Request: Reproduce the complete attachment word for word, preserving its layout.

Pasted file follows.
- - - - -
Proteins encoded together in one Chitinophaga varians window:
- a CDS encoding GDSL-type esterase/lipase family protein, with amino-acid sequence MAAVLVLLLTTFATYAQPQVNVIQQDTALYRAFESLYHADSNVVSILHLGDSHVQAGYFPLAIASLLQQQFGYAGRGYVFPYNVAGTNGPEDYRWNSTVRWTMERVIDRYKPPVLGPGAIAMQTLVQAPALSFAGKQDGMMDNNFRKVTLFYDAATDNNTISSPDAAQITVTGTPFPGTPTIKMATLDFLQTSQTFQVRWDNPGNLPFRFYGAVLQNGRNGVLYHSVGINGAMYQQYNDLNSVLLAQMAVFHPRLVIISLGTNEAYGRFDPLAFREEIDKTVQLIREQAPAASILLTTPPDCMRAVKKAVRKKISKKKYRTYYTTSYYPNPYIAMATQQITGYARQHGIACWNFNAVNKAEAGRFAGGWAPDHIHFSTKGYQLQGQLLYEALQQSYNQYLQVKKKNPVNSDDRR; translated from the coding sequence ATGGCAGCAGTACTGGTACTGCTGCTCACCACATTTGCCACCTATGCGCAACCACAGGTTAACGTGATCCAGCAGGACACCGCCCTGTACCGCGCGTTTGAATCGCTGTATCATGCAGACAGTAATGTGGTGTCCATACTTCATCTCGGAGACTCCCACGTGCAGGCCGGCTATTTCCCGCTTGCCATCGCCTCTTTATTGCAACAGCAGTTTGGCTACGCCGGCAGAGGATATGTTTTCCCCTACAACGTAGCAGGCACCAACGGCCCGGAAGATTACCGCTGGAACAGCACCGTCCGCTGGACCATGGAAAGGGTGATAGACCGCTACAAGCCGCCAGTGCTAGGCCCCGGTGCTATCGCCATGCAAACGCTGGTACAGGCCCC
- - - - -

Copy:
Proteins encoded together in one Chitinophaga varians window:
- a CDS encoding GDSL-type esterase/lipase family protein, with amino-acid sequence MAAVLVLLLTTFATYAQPQVNVIQQDTALYRAFESLYHADSNVVSILHLGDSHVQAGYFPLAIASLLQQQFGYAGRGYVFPYNVAGTNGPEDYRWNSTVRWTMERVIDRYKPPVLGPGAIAMQTLVQAPALSFAGKQDGMMDNNFRKVTLFYDAATDNNTISSPDAAQITVTGTPFPGTPTIKMATLDFLQTSQTFQVRWDNPGNLPFRFYGAVLQNGRNGVLYHSVGINGAMYQQYNDLNSVLLAQMAVFHPRLVIISLGTNEAYGRFDPLAFREEIDKTVQLIREQAPAASILLTTPPDCMRAVKKAVRKKISKKKYRTYYTTSYYPNPYIAMATQQITGYARQHGIACWNFNAVNKAEAGRFAGGWAPDHIHFSTKGYQLQGQLLYEALQQSYNQYLQVKKKNPVNSDDRR; translated from the coding sequence ATGGCAGCAGTACTGGTACTGCTGCTCACCACATTTGCCACCTATGCGCAACCACAGGTTAACGTGATCCAGCAGGACACCGCCCTGTACCGCGCGTTTGAATCGCTGTATCATGCAGACAGTAATGTGGTGTCCATACTTCATCTCGGAGACTCCCACGTGCAGGCCGGCTATTTCCCGCTTGCCATCGCCTCTTTATTGCAACAGCAGTTTGGCTACGCCGGCAGAGGATATGTTTTCCCCTACAACGTAGCAGGCACCAACGGCCCGGAAGATTACCGCTGGAACAGCACCGTCCGCTGGACCATGGAAAGGGTGATAGACCGCTACAAGCCGCCAGTGCTAGGCCCCGGTGCTATCGCCATGCAAACGCTGGTACAGGCCCC